We hEAR You! Let’s Talk About Ear Psoriasis!

Psoriasis in and around the ears

We hEARd you, having psoriasis either on your ears or in your ears is not pleasant. We are sharing some thoughts from the community regarding ear psoriasis.

Psoriasis in and around the ears doesn’t happen to everyone, but for those who do experience it, they know…it isn’t a fun place to get it! The skin on the face is often more sensitive than some other areas of the body such as knees or elbows, so some treatments cannot be utilized on the ears. For some having psoriasis in and around their ears and on their face may cause self-consciousness or embarrassment as it is an area that is exposed. Some community members shared that their psoriasis in the ears began after a particular flare-up and was a new place where they experienced symptoms. For others, they have experienced ear psoriasis from the beginning.

Busting myths about ear psoriasis

Myth: Ear psoriasis is due to cleanliness.
The Facts… Developing psoriasis in the ears has nothing to do with the cleanliness of the area in the ear or around the ear. Ear psoriasis is not caused by touching that area either. Psoriasis is not contagious it is an autoimmune condition, so cleanliness and/or touching has no effect on spreading psoriasis.

Myth: Scales cannot cause ear blockages
The Facts… The combination of wax and the build up of scales inside the ear canal can cause the ear canal to become blocked. This may cause additional itching, possibly pain and could affect hearing. Clearing the ear canal of scales is important, not just for comfort, but for the protection of the delicate ear drum. A person who develops psoriasis in their ear should consult with their medical provider to discuss an appropriate method for removing scales in the ear, or have a doctor assist with removing the blockage in office as to not damage the eardrum or injure the skin.

Myth: There is no treatment for ear psoriasis
The Facts… Treating ear psoriasis can be a bit more challenging, but there are options. As we mentioned the area in and around the ear can be more sensitive so not all topical ointments or creams are safe for ear psoriasis. If you are experiencing psoriasis in your ears, it is best to speak with your medical provider to determine what treatments are best for you. Close monitoring of ear psoriasis is also important to monitor for any issues such as hearing impairment or loss.1

Some treatment options

Over the counter options: Some community members have found that using over-the-counter products as part of their home care routine is helpful. Community members have also used oils such as olive, coconut, and jojoba oil to moisturize the area around the ear and ease discomfort. In addition, some find it also helps to utilize over-the-counter ear cleaning kits that involve flushing the ear with warm water to loosen or remove build-up.1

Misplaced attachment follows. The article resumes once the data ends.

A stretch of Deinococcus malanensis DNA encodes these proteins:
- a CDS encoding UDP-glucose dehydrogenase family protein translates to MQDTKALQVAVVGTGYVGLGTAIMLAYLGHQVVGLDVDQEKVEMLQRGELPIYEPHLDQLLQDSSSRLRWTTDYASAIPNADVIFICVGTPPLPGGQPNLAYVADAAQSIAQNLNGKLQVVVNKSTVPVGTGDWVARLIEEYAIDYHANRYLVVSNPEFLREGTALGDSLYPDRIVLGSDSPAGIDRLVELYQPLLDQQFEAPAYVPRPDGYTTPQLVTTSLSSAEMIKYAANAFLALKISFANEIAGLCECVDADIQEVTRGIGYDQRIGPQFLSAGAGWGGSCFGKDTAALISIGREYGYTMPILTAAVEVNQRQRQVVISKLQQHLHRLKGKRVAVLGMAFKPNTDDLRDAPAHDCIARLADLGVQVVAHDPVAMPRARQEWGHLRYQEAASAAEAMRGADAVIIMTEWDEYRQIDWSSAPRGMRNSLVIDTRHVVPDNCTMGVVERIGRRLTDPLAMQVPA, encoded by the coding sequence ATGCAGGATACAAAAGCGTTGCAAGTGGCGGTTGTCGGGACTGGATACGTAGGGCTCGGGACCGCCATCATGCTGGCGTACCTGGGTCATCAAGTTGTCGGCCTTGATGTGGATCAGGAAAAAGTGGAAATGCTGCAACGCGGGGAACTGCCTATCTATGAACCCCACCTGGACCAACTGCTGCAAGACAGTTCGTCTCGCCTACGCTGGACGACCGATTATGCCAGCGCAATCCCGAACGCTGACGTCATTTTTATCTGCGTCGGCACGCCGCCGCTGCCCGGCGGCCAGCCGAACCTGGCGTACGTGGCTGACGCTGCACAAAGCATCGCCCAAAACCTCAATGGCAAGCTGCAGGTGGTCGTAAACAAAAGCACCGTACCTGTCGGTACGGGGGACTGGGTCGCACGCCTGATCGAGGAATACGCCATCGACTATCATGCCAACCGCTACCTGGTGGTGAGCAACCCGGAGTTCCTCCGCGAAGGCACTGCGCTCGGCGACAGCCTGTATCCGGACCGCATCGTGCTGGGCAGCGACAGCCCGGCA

-Manual extraction: As stated above many community members feel better when having their impacted ear canals cleared out by a medical provider. A medical provider can use a small tool to remove excess build up so it doesn’t impact hearing and won’t damage the ear drum.
-Steroid options: There are some prescription steroid options that a medical provider can prescribe for relief. There are liquid steroid ear drops that can be used, such as Lidex to help with itching, swelling, and pain. Prescription steroids are often combined with another medication for enhanced treatment.2
-Topical medications: Topical treatment options that are nonsteroidal medications can be applied to the skin to treat ear psoriasis. Some options include Dovonex (Calcipotriene) or a combination of Calcipotriene and Betamethasone (Taclonex).2

Community comments about ear psoriasis

“I have them in and around my earlobes. Nothing works. Currently, I using warm salt water to remove the crusting. Afterwards, coconut oil and Vaseline. There’s an improvement, just not totally healed. You have to be diligent.”

“I have psoriasis in both ears, misshapen ear canals, and my one ear canal is a third of the size of what it should be. I now got to the ENT every 4 weeks to have my ears cleaned out. If I wait a day over four weeks I end up with ears that are completely plugged and then infected. It sucks. It’s only become worse as I’ve become older.”

“I use a product called Auralgan for about 5-7 days… it’s an ear oil that you fill your ear canal with before you go to bed. It helps soften up the plaques and ear wax. Then I go to my doctor or a local walk-in and I get the nurse to flush my ears out with their special syringe. All of the gunk comes out and I feel much better.”

“ENT doctor looked and found it was plugged by skin cells. He was able to take the entire plug out. There was a small amount in the other ear, which he cleared. He then prescribed some drops Derm-otic to be used regularly. It was an oil and it worked great. It was the same oil that was in a prescription the dermatologist had given me for a few spots of psoriasis in my hair.”

Living with psoriasis in the ears

We understand that having psoriasis can be a challenge due to both the physical and emotional symptoms it can cause. Working with a medical provider can help manage flares both in and around the ears and elsewhere on the body. Specifically with the ear, working closely with a medical provider is important to minimize the risk for developing ear-related complications such as hearing impairment or loss.

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